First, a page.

Teaching Microeconomics: Tips and Techniques
McMinn, Robert D., Journal of Economics and Economic Education Research
College of Business majors generally find the required microeconomics principles course to be difficult and abstract. In contrast, at Texas A&M University-Corpus Christi there is a more positive attitude toward microeconomics because the teaching style is not "chalk and talk," and there is emphasis on ownership of the course by business students and faculty. Students become "course owners" by participating in activities during the semester that include giving fast-feedback on guest speakers, videos, course material; preparing a notebook for each phase of the course; reporting on various research topics via Internet, that include the conditions of the labor market, through researching their own career interest. The business faculty also buy into ownership by challenging students not to be "turned off" by the microeconomics course and by expecting students to acquire skills that will be useful in their advanced business courses. With new teaching techniques practiced during the past four years, more than 80% of respondents to a microeconomics survey at A&M-CC agree that all students should be required to take an economics course in college.
Approximately 1.5 million students enroll annually in introductory economics courses in the United States. Very few of this number intend to seek a career as an economist (Nasar, 1995). Almost all students who do major in economics are primarily interested in business as a career, not economics (Klamer and Colander, 1990). Students are not "drawn" to the area of economics as much as they are "pushed" because almost all schools of business require an introductory economics course. So it is with dread, fear, and trembling based on the perception that economics is too difficult and too abstract that most students wade through this required course.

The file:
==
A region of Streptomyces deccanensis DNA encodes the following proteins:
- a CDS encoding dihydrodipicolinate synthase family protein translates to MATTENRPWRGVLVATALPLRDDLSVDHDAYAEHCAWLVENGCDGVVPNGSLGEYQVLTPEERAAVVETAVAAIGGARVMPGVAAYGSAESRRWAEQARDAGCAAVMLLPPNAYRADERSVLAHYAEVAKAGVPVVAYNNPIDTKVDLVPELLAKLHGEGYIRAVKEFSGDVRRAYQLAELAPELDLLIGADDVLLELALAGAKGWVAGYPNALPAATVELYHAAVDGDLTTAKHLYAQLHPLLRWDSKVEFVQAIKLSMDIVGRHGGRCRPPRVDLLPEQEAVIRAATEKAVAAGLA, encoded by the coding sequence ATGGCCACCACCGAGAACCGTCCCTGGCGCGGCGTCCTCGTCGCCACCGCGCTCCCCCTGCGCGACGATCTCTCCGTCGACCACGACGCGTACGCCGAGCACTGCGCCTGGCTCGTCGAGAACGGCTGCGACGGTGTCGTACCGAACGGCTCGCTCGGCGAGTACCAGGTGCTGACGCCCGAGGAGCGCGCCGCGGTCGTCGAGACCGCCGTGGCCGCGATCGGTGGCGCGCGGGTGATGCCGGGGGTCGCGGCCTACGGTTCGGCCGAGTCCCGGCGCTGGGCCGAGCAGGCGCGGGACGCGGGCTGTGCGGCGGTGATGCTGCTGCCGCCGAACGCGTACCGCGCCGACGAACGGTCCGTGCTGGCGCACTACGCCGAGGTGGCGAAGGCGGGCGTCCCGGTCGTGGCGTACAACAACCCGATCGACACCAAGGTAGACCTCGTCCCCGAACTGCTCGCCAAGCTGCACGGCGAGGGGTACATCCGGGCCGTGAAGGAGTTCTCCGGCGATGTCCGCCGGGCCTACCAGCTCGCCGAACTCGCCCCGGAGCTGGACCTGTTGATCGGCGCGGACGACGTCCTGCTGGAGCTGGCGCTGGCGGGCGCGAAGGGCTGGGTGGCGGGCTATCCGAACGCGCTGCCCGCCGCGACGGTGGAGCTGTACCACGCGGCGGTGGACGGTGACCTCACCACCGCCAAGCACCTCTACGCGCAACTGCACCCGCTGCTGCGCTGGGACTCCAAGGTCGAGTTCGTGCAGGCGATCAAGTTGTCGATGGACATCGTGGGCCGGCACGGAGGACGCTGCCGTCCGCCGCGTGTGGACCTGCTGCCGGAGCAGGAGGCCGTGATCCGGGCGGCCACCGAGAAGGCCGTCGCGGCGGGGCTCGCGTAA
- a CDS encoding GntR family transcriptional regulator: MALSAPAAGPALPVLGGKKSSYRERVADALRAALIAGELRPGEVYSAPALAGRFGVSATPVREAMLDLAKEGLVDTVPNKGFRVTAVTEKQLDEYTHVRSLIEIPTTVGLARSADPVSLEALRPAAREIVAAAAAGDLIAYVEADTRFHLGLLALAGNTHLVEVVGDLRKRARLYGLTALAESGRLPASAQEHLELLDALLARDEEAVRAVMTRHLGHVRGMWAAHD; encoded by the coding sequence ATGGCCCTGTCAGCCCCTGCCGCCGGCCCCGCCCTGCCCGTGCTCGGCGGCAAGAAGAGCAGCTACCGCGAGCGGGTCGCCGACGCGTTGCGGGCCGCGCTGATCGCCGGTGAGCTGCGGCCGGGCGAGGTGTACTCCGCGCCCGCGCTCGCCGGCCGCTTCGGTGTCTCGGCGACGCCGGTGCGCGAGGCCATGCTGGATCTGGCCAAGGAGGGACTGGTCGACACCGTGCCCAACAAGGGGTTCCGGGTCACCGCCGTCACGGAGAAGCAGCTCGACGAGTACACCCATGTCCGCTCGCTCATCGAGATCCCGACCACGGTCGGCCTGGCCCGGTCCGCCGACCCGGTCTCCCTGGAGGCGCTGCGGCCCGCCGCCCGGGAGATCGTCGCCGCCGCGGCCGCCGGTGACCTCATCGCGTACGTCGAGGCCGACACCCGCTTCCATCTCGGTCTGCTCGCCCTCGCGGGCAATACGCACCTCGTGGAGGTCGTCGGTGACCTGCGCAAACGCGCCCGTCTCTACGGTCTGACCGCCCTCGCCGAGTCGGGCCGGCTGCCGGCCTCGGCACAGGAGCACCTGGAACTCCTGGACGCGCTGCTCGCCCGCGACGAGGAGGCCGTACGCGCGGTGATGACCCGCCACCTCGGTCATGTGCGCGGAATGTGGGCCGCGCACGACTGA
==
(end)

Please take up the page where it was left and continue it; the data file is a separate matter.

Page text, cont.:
When Texas A&M University -Corpus Christi (A&M-CC) made macroeconomics a part of its core curriculum, meaning that all full-time students would be required to take it, the economics faculty set out to change this attitude of fear students had for economics. They asked themselves three questions: 1. What do students need and expect from economics? 2. What do business faculty expect from principles of economics courses? 3. What teaching techniques can make economics principles more relevant? From surveys, trial and error, economic professors gained new insights and perspectives on how to make principles of economics more friendly.
At A&M-CC, 80%-90% of students enrolled in microeconomics classes are majoring in some area of business administration. What students expect, other than making a passing grade, is to enjoy their economics course and to be able to relate economics to their major. After some initial revision of teaching methods, faculty began surveying students in 1997 to see how they felt about economics. Results are tabulated in the following table. The respondents were rather evenly divided among sophomores, juniors, and seniors. Although respondents were not random, they were from several different sections of microeconomics, and they were promised anonymity.
Although none of the students were majoring in economics and concern for their major was their primary interest, their responses to the two questions in the table indicated that a high percentage of students thought economics was an important course for all students to study. It should be noted that the 1999 data was collected early in the semester, whereas in the two previous years the surveys were taken toward the end of the semester. Conclusions are that as students become active learners in the course, they become owners of the course and thus develop a more positive attitude about the importance of economics.
Both business and economics faculty have similar expectations for the microeconomics course. Each expect that the micro course will equip students with skills and knowledge necessary to be successful in the upper-division business curriculum; i. …